Many news articles about Donald Trump describe remarks so horrendous that his PR team later tries to rewrite what he says, explaining how his remarks were “taken out of context” or that he was “joking.” When the news is horribly negative, (and it usually is), then it was “meant as a joke.” And then social media, controlled as it is by the “liberals,” takes the negative comment and makes it worse. If I were on Donald Trump’s social media team, I’d be worried about having to continually reframe The Donald’s words.
Has Social Media Helped or Hindered Trump’s Slide?
Like many others have postulated, it seems that The Donald may never have had any intention of being president. His comments are so envenomed that it’s unfathomable that he could ever really win. The Huffington Post has even suggested that Clinton take a break from campaigning, as doing nothing could help her win. And recently, Michael Moore, who just last week said that Donald Trump would probably win the presidency, now says that Trump “never actually wanted to win the presidency.” How has social media helped or hindered Trump’s rapid decline?
Mistakes Are Magnified on Social Media
At one time, maybe as recently as ten years ago, some of the things a candidate said could go unnoticed. The microphone wasn’t always on, as it were, and nothing would happen if a candidate made a faux pas. But now, with everyone having a cell phone, Facebook, and Twitter, any misstep is sure to spread faster than the Zika virus. So the magnification of any mistake can make the error look far worse than it actually is.
Trump and Google Search
Although the number of Google searches might not indicate where the Donald ranks, it’s still interesting. As recently as March of 2016, the New York Times indicated that “Google Searches Point to a Strong Showing for Donald Trump.” Near the end of July, 2016, the Huffington Post reported that the search term “Donald Trump treason” showed a spike. And then there’s this interesting article about Trump responding to video claiming that Google skewed search results to be more pro-Hillary. And if any publicity is good publicity, then Trump is getting his fair share of Google searches. Although a search on “Donald Trump treason” which was recently trending doesn’t seem to bode well.
On the Twitter front, Forbes recently published an article about Trump’s Twitter account, “We all know that Mr. Trump’s use of Twitter rivals the Kardashians’. He has amassed over 10.7 million followers and sent over 32,000 tweets.” By any account, that’s a huge number of tweets. But is Trump’s presence on Twitter helping him when many of his tweets show such negativity?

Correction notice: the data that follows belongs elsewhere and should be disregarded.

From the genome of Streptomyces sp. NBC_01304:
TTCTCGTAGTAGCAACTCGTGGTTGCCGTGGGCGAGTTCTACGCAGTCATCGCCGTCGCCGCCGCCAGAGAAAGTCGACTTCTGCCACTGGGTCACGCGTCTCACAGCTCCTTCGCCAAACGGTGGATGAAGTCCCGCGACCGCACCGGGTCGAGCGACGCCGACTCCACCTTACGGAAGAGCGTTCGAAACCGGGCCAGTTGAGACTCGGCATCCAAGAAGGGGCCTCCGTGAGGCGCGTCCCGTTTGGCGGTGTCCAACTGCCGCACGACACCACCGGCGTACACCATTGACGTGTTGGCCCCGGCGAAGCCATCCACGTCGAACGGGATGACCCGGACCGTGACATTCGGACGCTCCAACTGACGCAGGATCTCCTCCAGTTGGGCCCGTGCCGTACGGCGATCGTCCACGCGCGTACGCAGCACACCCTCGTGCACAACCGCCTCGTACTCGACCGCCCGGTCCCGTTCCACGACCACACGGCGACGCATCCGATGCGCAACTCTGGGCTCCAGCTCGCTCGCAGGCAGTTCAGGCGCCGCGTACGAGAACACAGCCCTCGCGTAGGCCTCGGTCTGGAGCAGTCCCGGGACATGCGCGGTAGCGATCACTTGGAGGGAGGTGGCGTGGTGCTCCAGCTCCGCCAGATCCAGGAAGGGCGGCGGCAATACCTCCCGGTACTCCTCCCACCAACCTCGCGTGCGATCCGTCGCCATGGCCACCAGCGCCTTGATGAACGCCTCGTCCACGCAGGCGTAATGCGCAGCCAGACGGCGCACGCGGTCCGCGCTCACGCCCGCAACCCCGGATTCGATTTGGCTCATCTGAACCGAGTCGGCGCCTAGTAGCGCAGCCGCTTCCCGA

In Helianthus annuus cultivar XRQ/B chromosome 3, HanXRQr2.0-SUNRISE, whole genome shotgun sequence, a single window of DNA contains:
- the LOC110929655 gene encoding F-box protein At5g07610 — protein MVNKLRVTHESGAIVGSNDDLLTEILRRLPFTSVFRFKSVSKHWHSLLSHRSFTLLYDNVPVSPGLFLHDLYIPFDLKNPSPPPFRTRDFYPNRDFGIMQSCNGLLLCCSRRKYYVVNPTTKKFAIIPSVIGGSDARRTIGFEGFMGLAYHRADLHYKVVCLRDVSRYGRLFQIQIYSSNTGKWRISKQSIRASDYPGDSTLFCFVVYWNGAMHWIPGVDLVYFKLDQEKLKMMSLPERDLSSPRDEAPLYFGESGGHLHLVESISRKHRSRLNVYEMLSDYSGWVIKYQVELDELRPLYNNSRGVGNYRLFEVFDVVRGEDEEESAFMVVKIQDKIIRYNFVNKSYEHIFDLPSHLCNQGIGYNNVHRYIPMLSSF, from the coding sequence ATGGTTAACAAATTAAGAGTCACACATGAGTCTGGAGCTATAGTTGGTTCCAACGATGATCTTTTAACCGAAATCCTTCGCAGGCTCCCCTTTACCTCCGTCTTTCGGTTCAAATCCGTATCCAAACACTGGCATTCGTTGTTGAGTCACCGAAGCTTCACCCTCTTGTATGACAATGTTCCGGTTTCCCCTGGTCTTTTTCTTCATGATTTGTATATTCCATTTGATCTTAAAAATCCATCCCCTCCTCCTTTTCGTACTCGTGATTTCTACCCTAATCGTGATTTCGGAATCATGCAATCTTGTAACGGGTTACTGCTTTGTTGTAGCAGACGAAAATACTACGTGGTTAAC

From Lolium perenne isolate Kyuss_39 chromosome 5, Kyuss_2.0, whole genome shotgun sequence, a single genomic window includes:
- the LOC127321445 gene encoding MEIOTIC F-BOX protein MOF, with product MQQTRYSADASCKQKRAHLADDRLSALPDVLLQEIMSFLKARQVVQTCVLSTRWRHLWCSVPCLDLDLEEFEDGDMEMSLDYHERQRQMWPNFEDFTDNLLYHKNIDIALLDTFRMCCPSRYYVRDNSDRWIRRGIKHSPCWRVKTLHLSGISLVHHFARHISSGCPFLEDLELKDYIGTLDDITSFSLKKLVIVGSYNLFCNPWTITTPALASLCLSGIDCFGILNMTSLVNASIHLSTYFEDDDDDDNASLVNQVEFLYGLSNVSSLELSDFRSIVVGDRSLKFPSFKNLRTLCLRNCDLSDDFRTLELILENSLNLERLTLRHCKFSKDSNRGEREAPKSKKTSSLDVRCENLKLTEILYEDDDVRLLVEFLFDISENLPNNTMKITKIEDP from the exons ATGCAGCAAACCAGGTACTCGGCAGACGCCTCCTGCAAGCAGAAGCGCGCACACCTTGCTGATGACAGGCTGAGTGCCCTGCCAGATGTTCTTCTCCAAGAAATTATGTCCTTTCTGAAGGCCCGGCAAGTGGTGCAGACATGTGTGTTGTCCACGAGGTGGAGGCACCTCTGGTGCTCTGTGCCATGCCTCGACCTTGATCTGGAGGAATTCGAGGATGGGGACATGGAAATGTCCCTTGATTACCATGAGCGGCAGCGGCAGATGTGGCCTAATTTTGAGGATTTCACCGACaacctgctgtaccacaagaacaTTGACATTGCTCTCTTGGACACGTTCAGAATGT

Big Data and Tweets
To me the most interesting article about Trump and social media is this one that covers Trump’s tweets. Read the text analysis from the data scientist David Robinson, who does a comparison of the data from two different phones (Android vs. iPhone). And he claims that only some of the tweets, those from the Android, are from the Donald himself. And those tend to be the angrier ones.
David Robinson goes on to say: “Trump’s Android account uses about 40-80% more words related to disgust, sadness, fear, anger, and other “negative” sentiments than the iPhone account does.”
From the Horse’s Mouth
Trump complains on Twitter that newspapers can say whatever they want:
It is not "freedom of the press" when newspapers and others are allowed to say and write whatever they want even if it is completely false!
— Donald J. Trump (@realDonaldTrump) August 14, 2016
Sadly for Trump, when he tries to outwit his detractors, he seems to always lose. He may have so many followers because people want to see him stick his foot in it. And then threaten to sue. See the excellent article Top Trumps: Seven of The Donald’s biggest Twitter fails, including a few tweets of Trump defending his hair. Seriously? Yes.
Meanwhile, on Instagram
Over on Instagram, Trump has been waging a campaign ad trying to target Bill Clinton’s Monica Lewinsky debacle. His campaign tries to insinuate that Hilary Clinton doesn’t protect women. Wired Magazine says that Trump is “winning” on Instagram by being himself, “But here and there you see the often unsavory linchpins of his campaign: the bullying, the bravado, and the bull crap. It’s unfiltered, every bit as sophomoric and occasionally vulgar as his rallies and tweets.” Of course, that was back in March. Now it’s August.
Maybe it’s true, as Liz Krokin says in the Observer that Tech Companies Apple, Twitter, Google and Instagram Collude to Defeat Trump. Still, could any of Trump’s detractors do any worse damage than Trump has to himself?
What do you think? Is the deck stacked against Donald Trump? Or is he spiraling out of control all on his own? Leave me a comment! And thank you.